How to cook an oca tuber

Oca are like a lighter, sharper-tasting version of the potato. Guy grows them on Riverford's French farm with great results: planted in March, they grow steadily through the summer before swelling into edible tubers in late autumn. They are Peruvian in origin, but are commonly known as New Zealand yams, and are used much like potatoes in both countries. Oca can be eaten raw or cooked, and are characterised by a distinct lemony taste that lessens with cooking.

Oca are like a lighter, sharper-tasting version of the potato. Guy grows them on Riverford’s French farm with great results: planted in March, they grow steadily through the summer before swelling into edible tubers in late autumn. They are Peruvian in origin, but are commonly known as New Zealand yams, and are used much like potatoes in both countries. Oca can be eaten raw or cooked, and are characterised by a distinct lemony taste that lessens with cooking.

Oca can be cooked in many ways; roasted, mashed or fried. It loses its bright pink colour and a little of its zesty flavour, but retains enough to be interesting.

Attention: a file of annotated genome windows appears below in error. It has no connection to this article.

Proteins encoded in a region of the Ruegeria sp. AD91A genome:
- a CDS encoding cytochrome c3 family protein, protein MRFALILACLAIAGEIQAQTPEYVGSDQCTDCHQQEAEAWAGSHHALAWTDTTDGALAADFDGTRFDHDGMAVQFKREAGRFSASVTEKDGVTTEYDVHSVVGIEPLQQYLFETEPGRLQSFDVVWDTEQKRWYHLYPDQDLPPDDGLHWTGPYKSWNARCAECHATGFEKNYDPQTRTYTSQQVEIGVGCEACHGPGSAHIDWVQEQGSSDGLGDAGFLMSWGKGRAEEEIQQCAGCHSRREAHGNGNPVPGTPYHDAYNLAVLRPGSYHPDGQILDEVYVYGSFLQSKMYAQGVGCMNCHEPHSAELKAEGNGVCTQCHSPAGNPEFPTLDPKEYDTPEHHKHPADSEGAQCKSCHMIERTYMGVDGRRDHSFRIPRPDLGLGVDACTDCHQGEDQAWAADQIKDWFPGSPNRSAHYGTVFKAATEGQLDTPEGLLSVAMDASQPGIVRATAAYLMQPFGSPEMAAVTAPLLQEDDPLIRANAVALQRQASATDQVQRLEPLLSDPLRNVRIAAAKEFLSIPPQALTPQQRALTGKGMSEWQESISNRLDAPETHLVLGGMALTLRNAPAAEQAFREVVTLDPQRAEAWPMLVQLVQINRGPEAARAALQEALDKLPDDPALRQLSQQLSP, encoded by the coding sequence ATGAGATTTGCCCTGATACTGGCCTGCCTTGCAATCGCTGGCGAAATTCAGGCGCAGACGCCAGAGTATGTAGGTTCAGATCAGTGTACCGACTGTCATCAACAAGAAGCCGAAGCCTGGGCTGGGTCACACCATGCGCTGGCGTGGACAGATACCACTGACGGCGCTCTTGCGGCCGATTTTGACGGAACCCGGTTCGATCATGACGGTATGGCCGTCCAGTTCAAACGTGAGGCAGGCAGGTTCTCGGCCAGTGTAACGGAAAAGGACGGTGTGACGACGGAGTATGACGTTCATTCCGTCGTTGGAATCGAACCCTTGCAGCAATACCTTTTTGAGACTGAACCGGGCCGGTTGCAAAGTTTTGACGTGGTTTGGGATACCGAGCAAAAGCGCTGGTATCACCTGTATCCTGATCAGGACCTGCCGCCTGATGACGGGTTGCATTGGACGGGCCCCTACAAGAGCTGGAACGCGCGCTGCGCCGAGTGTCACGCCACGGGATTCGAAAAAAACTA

Ingredients

  • 200g oca, washed well, left unpeeled
  • Oil for roasting, e.g. light olive, sunflower or rapeseed
  • Salt & pepper

Method

  • Preheat oven to 200°C/Gas 6.
  • Cut any large oca into chunks so they’re all roughly the same size.
  • Toss in just enough oil to coat and season with salt and pepper.
  • Roast for 15 minutes for very small ones, 20-25 minutes or so for larger oca, until just tender when pierced with a knife.

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